Friday, November 2, 2012

Mitch McConnell (R-KY) and Republicans Try To Censor Report That Shows No Connection Between Low Taxes For Millionaires and Economic Growth

Mitch McConnell (R-KY) and Republicans Try To Censor Report That Shows No Connection Between Low Taxes For Millionaires and Economic Growth

The New York Times reports that on September 28 the Library of Congress's nonpartisan Congressional Research Service withdrew, under pressure from Senate Minority Leader Mitch McConnell, R.-Ky., and other Senate Republicans, a widely-circulated study concluding that since 1945 tax cuts have had no measurable impact on economic growth. I have cited the study repeatedly since its September 14 release, and so have many other journalists and academics within what Karl Rove once scornfully called the “reality-based community.” The withdrawal won’t have any impact on the report’s availability, except perhaps that more people will read it now. That's because CRS reports are never released to the public anyway. (Its Web site is useless unless you're looking for a job there.) They’re released to members of Congress. Then the interesting ones trickle out onto nongovernmental Web sites or those of individual senators or representatives. McConnell can tell the New York Times all he wants to take down its copy of the report, but he probably won't bother, because it’s public information and it has no conceivable relevance to national security.

The withdrawal is, nonetheless, outrageous. McConnell spokesman Don Stewart told the Times that the CRS report wasn’t just criticized by Republican senators; it was also criticized by what the Times (in a paraphrase) calls “people outside of Congress.” I wish the Times had taken the opportunity to say who these “people outside of Congress” are. You can probably guess. There’s the conservative Heritage Foundation. And there’s the Tax Foundation, a conservative nonprofit (not to be confused with the Tax Policy Center, which is non-ideological and nonpartisan but has nonetheless been vilified by the right for pointing out that Mitt Romney’s proposed tax cut benefited the rich at the expense of the middle class). The author of the CRS study, Thomas Hungerford, has written many excellent studies on themes directly or indirectly related to income distribution, and that’s made him a conservative target for some time. This past April, Kevin Hassett of the conservative American Enterprise Institute (a prominent income-inequality denialist and Romney adviser doomed never to live down his co-authorship, shortly before the dot-com bust, of a book titled Dow 36,000) testified before Congress’s  Joint Economic Committee that a different Hungerford report was “radically at odds with the literature. I relish academic debate, and think that authors serve a valuable service when they challenge research. But a CRS report that is supposed to inform about the consensus of the literature that veers so far from that activity is a disservice to Congress, and the taxpayers.” When Hassett cites “the literature” he means “the literature acceptable to AEI hacks and their Republican allies in Congress,” or what Jacob Weisberg has felicitously labelled “the Conintern.”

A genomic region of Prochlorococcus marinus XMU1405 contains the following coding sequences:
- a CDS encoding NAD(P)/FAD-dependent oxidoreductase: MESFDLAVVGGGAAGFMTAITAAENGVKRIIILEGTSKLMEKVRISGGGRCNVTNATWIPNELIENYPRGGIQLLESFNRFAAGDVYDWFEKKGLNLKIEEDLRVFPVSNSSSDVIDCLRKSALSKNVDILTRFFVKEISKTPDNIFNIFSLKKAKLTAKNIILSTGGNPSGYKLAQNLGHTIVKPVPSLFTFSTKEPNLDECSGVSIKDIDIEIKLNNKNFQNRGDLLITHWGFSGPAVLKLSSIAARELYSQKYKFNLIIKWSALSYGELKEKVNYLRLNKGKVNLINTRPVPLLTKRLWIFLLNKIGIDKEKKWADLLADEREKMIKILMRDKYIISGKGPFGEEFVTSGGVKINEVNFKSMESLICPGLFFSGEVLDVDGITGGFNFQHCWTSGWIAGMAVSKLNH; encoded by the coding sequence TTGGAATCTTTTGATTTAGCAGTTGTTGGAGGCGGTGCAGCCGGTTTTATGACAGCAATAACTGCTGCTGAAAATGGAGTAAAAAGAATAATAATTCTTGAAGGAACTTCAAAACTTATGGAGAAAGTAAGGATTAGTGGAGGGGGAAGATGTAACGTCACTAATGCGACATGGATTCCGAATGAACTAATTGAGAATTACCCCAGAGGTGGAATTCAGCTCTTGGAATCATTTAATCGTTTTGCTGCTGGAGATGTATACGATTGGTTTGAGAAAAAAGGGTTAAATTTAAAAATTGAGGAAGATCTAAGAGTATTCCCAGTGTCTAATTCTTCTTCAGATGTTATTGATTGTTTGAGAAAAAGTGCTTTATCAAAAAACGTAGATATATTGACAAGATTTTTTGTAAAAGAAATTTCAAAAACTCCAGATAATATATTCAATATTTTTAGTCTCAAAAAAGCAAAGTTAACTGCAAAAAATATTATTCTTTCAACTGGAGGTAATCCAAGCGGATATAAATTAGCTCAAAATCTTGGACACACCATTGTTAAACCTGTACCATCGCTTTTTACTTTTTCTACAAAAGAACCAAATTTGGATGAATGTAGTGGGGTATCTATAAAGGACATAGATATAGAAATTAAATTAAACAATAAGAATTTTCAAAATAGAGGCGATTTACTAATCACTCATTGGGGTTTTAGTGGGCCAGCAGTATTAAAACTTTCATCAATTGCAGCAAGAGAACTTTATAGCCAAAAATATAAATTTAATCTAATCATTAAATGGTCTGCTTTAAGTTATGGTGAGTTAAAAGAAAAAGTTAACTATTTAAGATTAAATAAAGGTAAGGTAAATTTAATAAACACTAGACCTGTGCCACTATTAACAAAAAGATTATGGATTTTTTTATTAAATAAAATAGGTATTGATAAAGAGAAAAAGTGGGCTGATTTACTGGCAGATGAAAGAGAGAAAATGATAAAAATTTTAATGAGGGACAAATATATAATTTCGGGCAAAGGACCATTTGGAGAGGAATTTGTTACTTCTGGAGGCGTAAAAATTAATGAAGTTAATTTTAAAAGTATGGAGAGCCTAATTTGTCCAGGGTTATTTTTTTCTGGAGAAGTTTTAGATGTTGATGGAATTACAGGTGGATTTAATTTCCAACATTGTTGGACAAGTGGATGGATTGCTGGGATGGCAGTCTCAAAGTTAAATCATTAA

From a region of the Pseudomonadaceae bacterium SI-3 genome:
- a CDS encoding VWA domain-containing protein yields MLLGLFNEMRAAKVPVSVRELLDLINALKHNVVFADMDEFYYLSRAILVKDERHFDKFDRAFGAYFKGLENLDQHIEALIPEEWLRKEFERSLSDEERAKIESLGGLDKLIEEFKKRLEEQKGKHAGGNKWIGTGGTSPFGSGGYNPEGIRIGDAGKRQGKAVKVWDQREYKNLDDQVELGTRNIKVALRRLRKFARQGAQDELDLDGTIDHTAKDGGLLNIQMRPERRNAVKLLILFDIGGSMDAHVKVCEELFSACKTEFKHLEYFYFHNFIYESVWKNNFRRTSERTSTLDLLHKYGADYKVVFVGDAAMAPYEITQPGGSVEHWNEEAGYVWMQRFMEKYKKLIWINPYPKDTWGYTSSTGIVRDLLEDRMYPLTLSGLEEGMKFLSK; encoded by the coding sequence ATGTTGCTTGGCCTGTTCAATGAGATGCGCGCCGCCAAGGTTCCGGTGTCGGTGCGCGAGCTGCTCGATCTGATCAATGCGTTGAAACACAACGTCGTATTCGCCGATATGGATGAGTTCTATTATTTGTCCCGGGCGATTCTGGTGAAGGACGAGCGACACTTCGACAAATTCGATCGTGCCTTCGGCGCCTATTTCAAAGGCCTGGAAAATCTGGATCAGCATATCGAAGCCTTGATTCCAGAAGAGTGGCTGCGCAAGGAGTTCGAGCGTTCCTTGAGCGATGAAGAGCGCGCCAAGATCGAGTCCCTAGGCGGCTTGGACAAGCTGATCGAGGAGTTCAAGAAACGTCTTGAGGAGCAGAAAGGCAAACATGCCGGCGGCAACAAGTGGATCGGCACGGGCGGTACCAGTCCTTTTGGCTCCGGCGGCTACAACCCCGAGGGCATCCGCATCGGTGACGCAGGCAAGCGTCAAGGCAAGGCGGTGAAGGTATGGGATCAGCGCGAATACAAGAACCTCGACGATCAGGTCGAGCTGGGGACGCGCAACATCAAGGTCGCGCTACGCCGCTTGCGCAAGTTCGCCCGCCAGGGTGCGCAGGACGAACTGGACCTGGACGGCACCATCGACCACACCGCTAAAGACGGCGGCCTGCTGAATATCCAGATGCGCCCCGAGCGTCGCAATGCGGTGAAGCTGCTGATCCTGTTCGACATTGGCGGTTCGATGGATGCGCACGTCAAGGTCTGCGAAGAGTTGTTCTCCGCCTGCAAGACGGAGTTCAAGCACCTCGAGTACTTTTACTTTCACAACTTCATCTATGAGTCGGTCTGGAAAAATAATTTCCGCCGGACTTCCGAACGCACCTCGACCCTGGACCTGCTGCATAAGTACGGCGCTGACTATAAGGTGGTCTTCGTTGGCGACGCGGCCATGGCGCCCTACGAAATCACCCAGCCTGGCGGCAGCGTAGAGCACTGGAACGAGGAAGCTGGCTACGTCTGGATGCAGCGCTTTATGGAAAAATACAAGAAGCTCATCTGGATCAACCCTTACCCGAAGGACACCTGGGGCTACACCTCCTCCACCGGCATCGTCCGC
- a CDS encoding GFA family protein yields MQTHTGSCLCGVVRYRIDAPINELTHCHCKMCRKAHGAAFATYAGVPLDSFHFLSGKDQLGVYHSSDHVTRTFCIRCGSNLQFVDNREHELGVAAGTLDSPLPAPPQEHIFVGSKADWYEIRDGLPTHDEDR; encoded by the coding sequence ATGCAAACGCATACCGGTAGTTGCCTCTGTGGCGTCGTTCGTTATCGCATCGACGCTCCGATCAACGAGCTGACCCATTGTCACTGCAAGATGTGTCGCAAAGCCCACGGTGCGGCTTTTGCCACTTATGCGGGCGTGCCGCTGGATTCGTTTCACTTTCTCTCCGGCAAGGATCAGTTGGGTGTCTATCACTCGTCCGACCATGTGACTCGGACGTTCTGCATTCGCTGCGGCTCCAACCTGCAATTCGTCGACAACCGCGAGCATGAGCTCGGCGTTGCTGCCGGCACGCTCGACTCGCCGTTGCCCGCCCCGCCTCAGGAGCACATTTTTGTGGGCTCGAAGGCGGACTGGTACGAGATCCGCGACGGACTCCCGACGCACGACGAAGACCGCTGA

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What’s the matter with the CRS report? Well, it calls the Bush tax cuts “the Bush tax cuts,” which is somehow deemed partisan but in fact is merely explanatory. The Bush tax cuts were tax cuts passed when George W. Bush was president. Bush proposed them, pushed them through Congress, and signed them into law. Even Republicans call the Bush tax cuts “the Bush tax cuts.” The CRS report also stands accused of making reference to “tax cuts for the rich.” This is unacceptably hurtful, I suppose, to a group that any sensitive person would know to call the “special-incomed.” As it happens, though, my PDF search of the CRS report reveals that nowhere does the phrase “tax cuts for the rich” appear. The word “rich” does appear here and there, but always in a neutral context, such as, “Under both definitions of the top of the income distribution (i.e., the rich) the income shares were relatively stable until the late 1970s and then started to rise.”

I'm not sure why Mitch and his gang of lying sleazebags thinks this report is so special. The reports have been showing for years that the wealthy just squirrel away their wealth when the taxes on their unearned income are low -  15 Things Conservative Republicans Do Not Want You to Know About Taxes and the Debt. The nation's infrastructure gets beaten down, we spend less on science research, and on education and the environment. The general quality of life goes down because the wealthy are allowed to be piggish with the total GDP produced by the nation.This is a link to the report to download - for as long as the link is good anyway.

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